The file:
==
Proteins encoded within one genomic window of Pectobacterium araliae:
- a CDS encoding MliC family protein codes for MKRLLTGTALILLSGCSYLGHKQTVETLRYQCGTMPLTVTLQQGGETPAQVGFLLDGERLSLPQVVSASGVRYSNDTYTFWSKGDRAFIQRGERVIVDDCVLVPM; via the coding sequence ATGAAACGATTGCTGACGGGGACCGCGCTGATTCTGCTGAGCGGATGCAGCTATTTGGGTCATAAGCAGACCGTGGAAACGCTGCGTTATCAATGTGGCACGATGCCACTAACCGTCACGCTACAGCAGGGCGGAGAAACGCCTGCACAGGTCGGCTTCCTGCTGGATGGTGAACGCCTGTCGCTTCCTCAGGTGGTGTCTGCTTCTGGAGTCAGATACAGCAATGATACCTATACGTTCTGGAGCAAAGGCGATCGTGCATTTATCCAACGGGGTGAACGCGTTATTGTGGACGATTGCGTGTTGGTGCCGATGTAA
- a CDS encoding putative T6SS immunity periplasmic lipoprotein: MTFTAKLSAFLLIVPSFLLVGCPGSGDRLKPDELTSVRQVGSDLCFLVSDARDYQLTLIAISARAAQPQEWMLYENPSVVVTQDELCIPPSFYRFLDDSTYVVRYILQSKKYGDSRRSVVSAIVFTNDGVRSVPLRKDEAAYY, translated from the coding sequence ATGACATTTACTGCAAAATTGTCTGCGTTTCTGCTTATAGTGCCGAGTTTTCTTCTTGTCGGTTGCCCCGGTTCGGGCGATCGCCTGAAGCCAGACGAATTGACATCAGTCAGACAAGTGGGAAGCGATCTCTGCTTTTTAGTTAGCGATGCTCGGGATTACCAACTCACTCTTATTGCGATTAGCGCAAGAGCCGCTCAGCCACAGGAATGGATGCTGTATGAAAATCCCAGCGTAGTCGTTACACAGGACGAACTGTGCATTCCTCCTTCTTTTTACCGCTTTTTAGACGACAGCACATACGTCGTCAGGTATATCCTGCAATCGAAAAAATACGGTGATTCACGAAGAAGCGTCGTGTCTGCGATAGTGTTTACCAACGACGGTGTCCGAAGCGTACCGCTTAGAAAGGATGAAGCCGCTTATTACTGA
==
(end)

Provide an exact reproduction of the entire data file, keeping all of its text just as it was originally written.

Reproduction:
Proteins encoded within one genomic window of Pectobacterium araliae:
- a CDS encoding MliC family protein codes for MKRLLTGTALILLSGCSYLGHKQTVETLRYQCGTMPLTVTLQQGGETPAQVGFLLDGERLSLPQVVSASGVRYSNDTYTFWSKGDRAFIQRGERVIVDDCVLVPM; via the coding sequence ATGAAACGATTGCTGACGGGGACCGCGCTGATTCTGCTGAGCGGATGCAGCTATTTGGGTCATAAGCAGACCGTGGAAACGCTGCGTTATCAATGTGGCACGATGCCACTAACCGTCACGCTACAGCAGGGCGGAGAAACGCCTGCACAGGTCGGCTTCCTGCTGGATGGTGAACGCCTGTCGCTTCCTCAGGTGGTGTCTGCTTCTGGAGTCAGATACAGCAATGATACCTATACGTTCTGGAGCAAAGGCGATCGTGCATTTATCCAACGGGGTGAACGCGTTATTGTGGACGATTGCGTGTTGGTGCCGATGTAA
- a CDS encoding putative T6SS immunity periplasmic lipoprotein: MTFTAKLSAFLLIVPSFLLVGCPGSGDRLKPDELTSVRQVGSDLCFLVSDARDYQLTLIAISARAAQPQEWMLYENPSVVVTQDELCIPPSFYRFLDDSTYVVRYILQSKKYGDSRRSVVSAIVFTNDGVRSVPLRKDEAAYY, translated from the coding sequence ATGACATTTACTGCAAAATTGTCTGCGTTTCTGCTTATAGTGCCGAGTTTTCTTCTTGTCGGTTGCCCCGGTTCGGGCGATCGCCTGAAGCCAGACGAATTGACATCAGTCAGACAAGTGGGAAGCGATCTCTGCTTTTTAGTTAGCGATGCTCGGGATTACCAACTCACTCTTATTGCGATTAGCGCAAGAGCCGCTCAGCCACAGGAATGGATGCTGTATGAAAATCCCAGCGTAGTCGTTACACAGGACGAACTGTGCATTCCTCCTTCTTTTTACCGCTTTTTAGACGACAGCACATACGTCGTCAGGTATATCCTGCAATCGAAAAAATACGGTGATTCACGAAGAAGCGTCGTGTCTGCGATAGTGTTTACCAACGACGGTGTCCGAAGCGTACCGCTTAGAAAGGATGAAGCCGCTTATTACTGA